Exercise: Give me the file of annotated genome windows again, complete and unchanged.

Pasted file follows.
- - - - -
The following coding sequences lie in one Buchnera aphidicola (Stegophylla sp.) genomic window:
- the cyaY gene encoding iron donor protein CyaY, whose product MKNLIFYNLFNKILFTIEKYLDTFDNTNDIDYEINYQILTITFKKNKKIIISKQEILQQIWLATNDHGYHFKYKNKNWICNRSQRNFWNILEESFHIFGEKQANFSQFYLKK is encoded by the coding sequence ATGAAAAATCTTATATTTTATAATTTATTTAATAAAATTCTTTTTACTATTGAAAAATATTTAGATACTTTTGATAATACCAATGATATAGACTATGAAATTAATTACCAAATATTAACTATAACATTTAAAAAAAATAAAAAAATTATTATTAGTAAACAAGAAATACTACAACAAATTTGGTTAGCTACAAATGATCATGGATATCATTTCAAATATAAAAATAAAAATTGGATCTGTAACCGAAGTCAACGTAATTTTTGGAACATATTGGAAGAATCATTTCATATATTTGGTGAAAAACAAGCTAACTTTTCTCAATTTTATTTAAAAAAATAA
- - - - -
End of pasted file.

The following coding sequences lie in one Buchnera aphidicola (Stegophylla sp.) genomic window:
- the cyaY gene encoding iron donor protein CyaY, whose product MKNLIFYNLFNKILFTIEKYLDTFDNTNDIDYEINYQILTITFKKNKKIIISKQEILQQIWLATNDHGYHFKYKNKNWICNRSQRNFWNILEESFHIFGEKQANFSQFYLKK is encoded by the coding sequence ATGAAAAATCTTATATTTTATAATTTATTTAATAAAATTCTTTTTACTATTGAAAAATATTTAGATACTTTTGATAATACCAATGATATAGACTATGAAATTAATTACCAAATATTAACTATAACATTTAAAAAAAATAAAAAAATTATTATTAGTAAACAAGAAATACTACAACAAATTTGGTTAGCTACAAATGATCATGGATATCATTTCAAATATAAAAATAAAAATTGGATCTGTAACCGAAGTCAACGTAATTTTTGGAACATATTGGAAGAATCATTTCATATATTTGGTGAAAAACAAGCTAACTTTTCTCAATTTTATTTAAAAAAATAA